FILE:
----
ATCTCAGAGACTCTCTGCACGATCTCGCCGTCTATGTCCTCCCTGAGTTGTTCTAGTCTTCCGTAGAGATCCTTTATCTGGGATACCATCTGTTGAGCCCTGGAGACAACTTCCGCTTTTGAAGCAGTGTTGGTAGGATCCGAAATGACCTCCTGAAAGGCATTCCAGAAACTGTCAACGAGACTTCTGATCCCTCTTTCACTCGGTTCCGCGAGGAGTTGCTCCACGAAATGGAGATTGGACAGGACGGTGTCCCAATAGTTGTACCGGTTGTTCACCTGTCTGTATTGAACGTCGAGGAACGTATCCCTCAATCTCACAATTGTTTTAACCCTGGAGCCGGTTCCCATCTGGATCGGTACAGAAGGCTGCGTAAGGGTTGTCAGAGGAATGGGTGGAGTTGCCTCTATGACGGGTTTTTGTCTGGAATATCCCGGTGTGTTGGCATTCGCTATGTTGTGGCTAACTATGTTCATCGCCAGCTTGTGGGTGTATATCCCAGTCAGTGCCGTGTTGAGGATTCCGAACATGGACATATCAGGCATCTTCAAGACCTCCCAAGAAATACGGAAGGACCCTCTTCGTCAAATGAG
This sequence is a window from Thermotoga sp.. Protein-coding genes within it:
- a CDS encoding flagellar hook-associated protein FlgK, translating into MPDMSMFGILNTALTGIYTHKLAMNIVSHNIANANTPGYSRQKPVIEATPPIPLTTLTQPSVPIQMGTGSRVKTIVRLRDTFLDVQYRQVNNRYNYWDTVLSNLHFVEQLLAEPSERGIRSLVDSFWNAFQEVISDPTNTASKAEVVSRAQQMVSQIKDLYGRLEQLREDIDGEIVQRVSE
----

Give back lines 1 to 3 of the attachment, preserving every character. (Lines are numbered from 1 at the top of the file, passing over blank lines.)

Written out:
ATCTCAGAGACTCTCTGCACGATCTCGCCGTCTATGTCCTCCCTGAGTTGTTCTAGTCTTCCGTAGAGATCCTTTATCTGGGATACCATCTGTTGAGCCCTGGAGACAACTTCCGCTTTTGAAGCAGTGTTGGTAGGATCCGAAATGACCTCCTGAAAGGCATTCCAGAAACTGTCAACGAGACTTCTGATCCCTCTTTCACTCGGTTCCGCGAGGAGTTGCTCCACGAAATGGAGATTGGACAGGACGGTGTCCCAATAGTTGTACCGGTTGTTCACCTGTCTGTATTGAACGTCGAGGAACGTATCCCTCAATCTCACAATTGTTTTAACCCTGGAGCCGGTTCCCATCTGGATCGGTACAGAAGGCTGCGTAAGGGTTGTCAGAGGAATGGGTGGAGTTGCCTCTATGACGGGTTTTTGTCTGGAATATCCCGGTGTGTTGGCATTCGCTATGTTGTGGCTAACTATGTTCATCGCCAGCTTGTGGGTGTATATCCCAGTCAGTGCCGTGTTGAGGATTCCGAACATGGACATATCAGGCATCTTCAAGACCTCCCAAGAAATACGGAAGGACCCTCTTCGTCAAATGAG
This sequence is a window from Thermotoga sp.. Protein-coding genes within it:
- a CDS encoding flagellar hook-associated protein FlgK, translating into MPDMSMFGILNTALTGIYTHKLAMNIVSHNIANANTPGYSRQKPVIEATPPIPLTTLTQPSVPIQMGTGSRVKTIVRLRDTFLDVQYRQVNNRYNYWDTVLSNLHFVEQLLAEPSERGIRSLVDSFWNAFQEVISDPTNTASKAEVVSRAQQMVSQIKDLYGRLEQLREDIDGEIVQRVSE